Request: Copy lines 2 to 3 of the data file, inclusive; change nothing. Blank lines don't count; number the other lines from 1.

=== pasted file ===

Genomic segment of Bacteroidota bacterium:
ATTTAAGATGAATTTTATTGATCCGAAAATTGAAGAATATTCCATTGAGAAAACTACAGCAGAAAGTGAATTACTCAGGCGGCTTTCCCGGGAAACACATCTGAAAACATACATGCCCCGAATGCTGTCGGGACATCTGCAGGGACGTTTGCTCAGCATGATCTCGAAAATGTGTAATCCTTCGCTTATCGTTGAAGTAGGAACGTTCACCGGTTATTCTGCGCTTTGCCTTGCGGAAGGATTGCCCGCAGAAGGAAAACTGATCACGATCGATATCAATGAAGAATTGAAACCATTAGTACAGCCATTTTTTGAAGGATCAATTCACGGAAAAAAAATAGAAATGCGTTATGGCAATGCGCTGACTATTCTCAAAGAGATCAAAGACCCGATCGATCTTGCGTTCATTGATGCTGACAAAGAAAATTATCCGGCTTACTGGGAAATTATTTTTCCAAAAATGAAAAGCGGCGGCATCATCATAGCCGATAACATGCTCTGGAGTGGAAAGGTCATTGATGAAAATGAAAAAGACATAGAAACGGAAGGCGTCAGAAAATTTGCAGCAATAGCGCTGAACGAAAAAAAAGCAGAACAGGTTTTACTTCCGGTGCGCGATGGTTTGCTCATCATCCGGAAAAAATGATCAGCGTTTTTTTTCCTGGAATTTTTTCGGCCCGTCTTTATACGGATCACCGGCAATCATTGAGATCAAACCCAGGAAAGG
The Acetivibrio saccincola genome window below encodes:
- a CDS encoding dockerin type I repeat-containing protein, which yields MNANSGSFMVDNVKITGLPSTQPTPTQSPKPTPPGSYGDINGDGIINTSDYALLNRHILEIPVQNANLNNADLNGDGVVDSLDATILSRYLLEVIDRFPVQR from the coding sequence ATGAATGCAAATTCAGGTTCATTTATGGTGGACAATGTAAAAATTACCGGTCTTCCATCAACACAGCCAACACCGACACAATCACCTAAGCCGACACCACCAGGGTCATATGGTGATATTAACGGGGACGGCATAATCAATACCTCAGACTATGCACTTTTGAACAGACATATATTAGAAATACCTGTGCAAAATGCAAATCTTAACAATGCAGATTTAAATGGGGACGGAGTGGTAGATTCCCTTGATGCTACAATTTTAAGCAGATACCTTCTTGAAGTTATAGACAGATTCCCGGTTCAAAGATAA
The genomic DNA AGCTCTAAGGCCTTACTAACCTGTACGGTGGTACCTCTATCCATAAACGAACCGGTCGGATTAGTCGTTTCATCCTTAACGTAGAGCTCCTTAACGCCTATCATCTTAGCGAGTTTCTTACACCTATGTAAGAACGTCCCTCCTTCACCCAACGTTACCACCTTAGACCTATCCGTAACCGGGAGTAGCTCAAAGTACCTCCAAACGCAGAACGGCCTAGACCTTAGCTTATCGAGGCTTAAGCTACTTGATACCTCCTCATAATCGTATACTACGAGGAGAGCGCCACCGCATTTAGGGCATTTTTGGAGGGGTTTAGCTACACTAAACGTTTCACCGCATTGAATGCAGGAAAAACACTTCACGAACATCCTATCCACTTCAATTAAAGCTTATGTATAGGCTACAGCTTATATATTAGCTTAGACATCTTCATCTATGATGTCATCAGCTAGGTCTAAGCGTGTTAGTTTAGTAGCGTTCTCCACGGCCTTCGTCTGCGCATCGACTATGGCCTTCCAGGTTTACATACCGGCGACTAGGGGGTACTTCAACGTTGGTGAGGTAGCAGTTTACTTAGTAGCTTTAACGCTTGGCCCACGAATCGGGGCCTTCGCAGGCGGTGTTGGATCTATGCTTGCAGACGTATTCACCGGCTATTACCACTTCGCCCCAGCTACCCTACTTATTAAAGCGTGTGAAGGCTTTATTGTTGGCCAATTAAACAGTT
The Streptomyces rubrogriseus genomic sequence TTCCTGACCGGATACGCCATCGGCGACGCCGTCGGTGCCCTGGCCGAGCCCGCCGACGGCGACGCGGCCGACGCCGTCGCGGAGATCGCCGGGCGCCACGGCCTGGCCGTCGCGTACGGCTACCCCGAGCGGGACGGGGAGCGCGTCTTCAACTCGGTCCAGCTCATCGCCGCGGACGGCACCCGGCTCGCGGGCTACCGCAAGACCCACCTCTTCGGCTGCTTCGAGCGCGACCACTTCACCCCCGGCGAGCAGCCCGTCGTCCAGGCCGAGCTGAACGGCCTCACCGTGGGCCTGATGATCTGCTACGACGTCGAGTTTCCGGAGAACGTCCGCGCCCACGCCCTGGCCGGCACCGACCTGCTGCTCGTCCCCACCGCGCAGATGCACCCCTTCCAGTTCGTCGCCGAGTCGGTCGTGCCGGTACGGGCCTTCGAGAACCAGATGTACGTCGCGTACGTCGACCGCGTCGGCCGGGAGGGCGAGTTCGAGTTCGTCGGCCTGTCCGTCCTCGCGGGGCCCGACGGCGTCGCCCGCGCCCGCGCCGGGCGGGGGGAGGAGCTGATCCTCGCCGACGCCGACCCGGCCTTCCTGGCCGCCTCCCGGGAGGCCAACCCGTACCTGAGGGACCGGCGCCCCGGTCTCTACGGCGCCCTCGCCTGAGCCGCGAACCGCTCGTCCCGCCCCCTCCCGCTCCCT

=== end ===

ATTTAAGATGAATTTTATTGATCCGAAAATTGAAGAATATTCCATTGAGAAAACTACAGCAGAAAGTGAATTACTCAGGCGGCTTTCCCGGGAAACACATCTGAAAACATACATGCCCCGAATGCTGTCGGGACATCTGCAGGGACGTTTGCTCAGCATGATCTCGAAAATGTGTAATCCTTCGCTTATCGTTGAAGTAGGAACGTTCACCGGTTATTCTGCGCTTTGCCTTGCGGAAGGATTGCCCGCAGAAGGAAAACTGATCACGATCGATATCAATGAAGAATTGAAACCATTAGTACAGCCATTTTTTGAAGGATCAATTCACGGAAAAAAAATAGAAATGCGTTATGGCAATGCGCTGACTATTCTCAAAGAGATCAAAGACCCGATCGATCTTGCGTTCATTGATGCTGACAAAGAAAATTATCCGGCTTACTGGGAAATTATTTTTCCAAAAATGAAAAGCGGCGGCATCATCATAGCCGATAACATGCTCTGGAGTGGAAAGGTCATTGATGAAAATGAAAAAGACATAGAAACGGAAGGCGTCAGAAAATTTGCAGCAATAGCGCTGAACGAAAAAAAAGCAGAACAGGTTTTACTTCCGGTGCGCGATGGTTTGCTCATCATCCGGAAAAAATGATCAGCGTTTTTTTTCCTGGAATTTTTTCGGCCCGTCTTTATACGGATCACCGGCAATCATTGAGATCAAACCCAGGAAAGG
The Acetivibrio saccincola genome window below encodes: